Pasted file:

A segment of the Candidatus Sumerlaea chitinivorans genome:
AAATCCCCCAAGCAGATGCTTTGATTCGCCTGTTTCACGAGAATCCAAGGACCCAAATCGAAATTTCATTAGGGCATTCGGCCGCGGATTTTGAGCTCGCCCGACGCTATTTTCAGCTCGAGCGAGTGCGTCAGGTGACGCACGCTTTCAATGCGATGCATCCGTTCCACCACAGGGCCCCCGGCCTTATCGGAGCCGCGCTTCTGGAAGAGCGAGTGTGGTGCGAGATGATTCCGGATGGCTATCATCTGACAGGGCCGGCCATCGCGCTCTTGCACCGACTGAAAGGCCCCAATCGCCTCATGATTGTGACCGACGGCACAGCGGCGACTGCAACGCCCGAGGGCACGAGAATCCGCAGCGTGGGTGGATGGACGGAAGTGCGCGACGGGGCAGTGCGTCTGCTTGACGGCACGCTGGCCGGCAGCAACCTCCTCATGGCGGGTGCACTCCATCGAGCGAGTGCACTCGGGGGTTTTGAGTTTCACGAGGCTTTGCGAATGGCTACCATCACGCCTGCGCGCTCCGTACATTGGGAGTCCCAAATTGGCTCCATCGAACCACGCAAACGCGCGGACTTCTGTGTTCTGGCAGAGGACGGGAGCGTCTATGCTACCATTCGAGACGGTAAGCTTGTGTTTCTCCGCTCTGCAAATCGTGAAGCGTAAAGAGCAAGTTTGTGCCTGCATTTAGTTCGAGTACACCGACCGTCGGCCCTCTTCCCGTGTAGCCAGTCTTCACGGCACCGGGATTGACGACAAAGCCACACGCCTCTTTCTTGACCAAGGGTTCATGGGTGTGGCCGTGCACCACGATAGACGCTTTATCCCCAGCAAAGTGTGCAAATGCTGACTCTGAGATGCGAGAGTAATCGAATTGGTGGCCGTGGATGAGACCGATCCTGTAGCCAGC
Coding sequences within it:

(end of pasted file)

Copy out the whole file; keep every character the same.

A segment of the Candidatus Sumerlaea chitinivorans genome:
AAATCCCCCAAGCAGATGCTTTGATTCGCCTGTTTCACGAGAATCCAAGGACCCAAATCGAAATTTCATTAGGGCATTCGGCCGCGGATTTTGAGCTCGCCCGACGCTATTTTCAGCTCGAGCGAGTGCGTCAGGTGACGCACGCTTTCAATGCGATGCATCCGTTCCACCACAGGGCCCCCGGCCTTATCGGAGCCGCGCTTCTGGAAGAGCGAGTGTGGTGCGAGATGATTCCGGATGGCTATCATCTGACAGGGCCGGCCATCGCGCTCTTGCACCGACTGAAAGGCCCCAATCGCCTCATGATTGTGACCGACGGCACAGCGGCGACTGCAACGCCCGAGGGCACGAGAATCCGCAGCGTGGGTGGATGGACGGAAGTGCGCGACGGGGCAGTGCGTCTGCTTGACGGCACGCTGGCCGGCAGCAACCTCCTCATGGCGGGTGCACTCCATCGAGCGAGTGCACTCGGGGGTTTTGAGTTTCACGAGGCTTTGCGAATGGCTACCATCACGCCTGCGCGCTCCGTACATTGGGAGTCCCAAATTGGCTCCATCGAACCACGCAAACGCGCGGACTTCTGTGTTCTGGCAGAGGACGGGAGCGTCTATGCTACCATTCGAGACGGTAAGCTTGTGTTTCTCCGCTCTGCAAATCGTGAAGCGTAAAGAGCAAGTTTGTGCCTGCATTTAGTTCGAGTACACCGACCGTCGGCCCTCTTCCCGTGTAGCCAGTCTTCACGGCACCGGGATTGACGACAAAGCCACACGCCTCTTTCTTGACCAAGGGTTCATGGGTGTGGCCGTGCACCACGATAGACGCTTTATCCCCAGCAAAGTGTGCAAATGCTGACTCTGAGATGCGAGAGTAATCGAATTGGTGGCCGTGGATGAGACCGATCCTGTAGCCAGC
Coding sequences within it: